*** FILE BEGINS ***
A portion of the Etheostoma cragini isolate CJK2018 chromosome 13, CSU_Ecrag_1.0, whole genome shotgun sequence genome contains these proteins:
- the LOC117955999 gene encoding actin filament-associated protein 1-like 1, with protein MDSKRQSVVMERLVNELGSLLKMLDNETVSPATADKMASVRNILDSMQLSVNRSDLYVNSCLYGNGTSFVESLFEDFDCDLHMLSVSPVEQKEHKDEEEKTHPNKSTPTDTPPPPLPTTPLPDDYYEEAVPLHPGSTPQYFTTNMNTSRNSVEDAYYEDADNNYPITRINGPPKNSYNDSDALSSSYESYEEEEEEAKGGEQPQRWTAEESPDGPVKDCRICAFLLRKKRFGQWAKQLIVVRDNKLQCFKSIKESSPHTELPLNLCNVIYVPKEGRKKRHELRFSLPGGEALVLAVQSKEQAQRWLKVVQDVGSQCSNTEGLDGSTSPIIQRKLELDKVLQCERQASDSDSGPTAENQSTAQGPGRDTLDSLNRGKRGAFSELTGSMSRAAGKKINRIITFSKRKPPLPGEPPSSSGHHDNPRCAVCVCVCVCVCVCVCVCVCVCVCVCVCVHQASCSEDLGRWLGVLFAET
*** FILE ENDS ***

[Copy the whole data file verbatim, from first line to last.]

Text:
A portion of the Etheostoma cragini isolate CJK2018 chromosome 13, CSU_Ecrag_1.0, whole genome shotgun sequence genome contains these proteins:
- the LOC117955999 gene encoding actin filament-associated protein 1-like 1, with protein MDSKRQSVVMERLVNELGSLLKMLDNETVSPATADKMASVRNILDSMQLSVNRSDLYVNSCLYGNGTSFVESLFEDFDCDLHMLSVSPVEQKEHKDEEEKTHPNKSTPTDTPPPPLPTTPLPDDYYEEAVPLHPGSTPQYFTTNMNTSRNSVEDAYYEDADNNYPITRINGPPKNSYNDSDALSSSYESYEEEEEEAKGGEQPQRWTAEESPDGPVKDCRICAFLLRKKRFGQWAKQLIVVRDNKLQCFKSIKESSPHTELPLNLCNVIYVPKEGRKKRHELRFSLPGGEALVLAVQSKEQAQRWLKVVQDVGSQCSNTEGLDGSTSPIIQRKLELDKVLQCERQASDSDSGPTAENQSTAQGPGRDTLDSLNRGKRGAFSELTGSMSRAAGKKINRIITFSKRKPPLPGEPPSSSGHHDNPRCAVCVCVCVCVCVCVCVCVCVCVCVCVCVHQASCSEDLGRWLGVLFAET